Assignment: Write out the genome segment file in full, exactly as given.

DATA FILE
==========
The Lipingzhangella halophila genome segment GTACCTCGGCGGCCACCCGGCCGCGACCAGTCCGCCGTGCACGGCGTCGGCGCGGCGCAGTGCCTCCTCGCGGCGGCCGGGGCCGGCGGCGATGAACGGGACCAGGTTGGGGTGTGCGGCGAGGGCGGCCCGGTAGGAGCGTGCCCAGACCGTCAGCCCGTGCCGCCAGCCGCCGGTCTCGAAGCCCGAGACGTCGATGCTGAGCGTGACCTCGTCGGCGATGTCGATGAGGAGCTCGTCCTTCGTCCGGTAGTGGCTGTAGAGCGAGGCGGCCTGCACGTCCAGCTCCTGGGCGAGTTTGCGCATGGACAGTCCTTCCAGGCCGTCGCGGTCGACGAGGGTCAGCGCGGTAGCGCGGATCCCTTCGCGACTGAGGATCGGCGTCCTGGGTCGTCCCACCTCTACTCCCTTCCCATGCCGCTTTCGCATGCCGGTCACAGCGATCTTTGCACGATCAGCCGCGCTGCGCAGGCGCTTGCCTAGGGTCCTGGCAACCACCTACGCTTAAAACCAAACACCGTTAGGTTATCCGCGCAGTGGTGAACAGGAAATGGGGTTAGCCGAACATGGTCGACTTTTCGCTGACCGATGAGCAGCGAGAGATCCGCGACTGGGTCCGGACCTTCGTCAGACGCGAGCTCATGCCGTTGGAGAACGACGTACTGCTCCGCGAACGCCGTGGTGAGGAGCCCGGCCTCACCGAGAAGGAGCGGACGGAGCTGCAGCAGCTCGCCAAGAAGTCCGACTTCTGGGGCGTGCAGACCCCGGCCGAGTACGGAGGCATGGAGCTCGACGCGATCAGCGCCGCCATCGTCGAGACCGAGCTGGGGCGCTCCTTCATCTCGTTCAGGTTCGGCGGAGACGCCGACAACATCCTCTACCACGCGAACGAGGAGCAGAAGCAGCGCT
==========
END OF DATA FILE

The Lipingzhangella halophila genome segment GTACCTCGGCGGCCACCCGGCCGCGACCAGTCCGCCGTGCACGGCGTCGGCGCGGCGCAGTGCCTCCTCGCGGCGGCCGGGGCCGGCGGCGATGAACGGGACCAGGTTGGGGTGTGCGGCGAGGGCGGCCCGGTAGGAGCGTGCCCAGACCGTCAGCCCGTGCCGCCAGCCGCCGGTCTCGAAGCCCGAGACGTCGATGCTGAGCGTGACCTCGTCGGCGATGTCGATGAGGAGCTCGTCCTTCGTCCGGTAGTGGCTGTAGAGCGAGGCGGCCTGCACGTCCAGCTCCTGGGCGAGTTTGCGCATGGACAGTCCTTCCAGGCCGTCGCGGTCGACGAGGGTCAGCGCGGTAGCGCGGATCCCTTCGCGACTGAGGATCGGCGTCCTGGGTCGTCCCACCTCTACTCCCTTCCCATGCCGCTTTCGCATGCCGGTCACAGCGATCTTTGCACGATCAGCCGCGCTGCGCAGGCGCTTGCCTAGGGTCCTGGCAACCACCTACGCTTAAAACCAAACACCGTTAGGTTATCCGCGCAGTGGTGAACAGGAAATGGGGTTAGCCGAACATGGTCGACTTTTCGCTGACCGATGAGCAGCGAGAGATCCGCGACTGGGTCCGGACCTTCGTCAGACGCGAGCTCATGCCGTTGGAGAACGACGTACTGCTCCGCGAACGCCGTGGTGAGGAGCCCGGCCTCACCGAGAAGGAGCGGACGGAGCTGCAGCAGCTCGCCAAGAAGTCCGACTTCTGGGGCGTGCAGACCCCGGCCGAGTACGGAGGCATGGAGCTCGACGCGATCAGCGCCGCCATCGTCGAGACCGAGCTGGGGCGCTCCTTCATCTCGTTCAGGTTCGGCGGAGACGCCGACAACATCCTCTACCACGCGAACGAGGAGCAGAAGCAGCGCT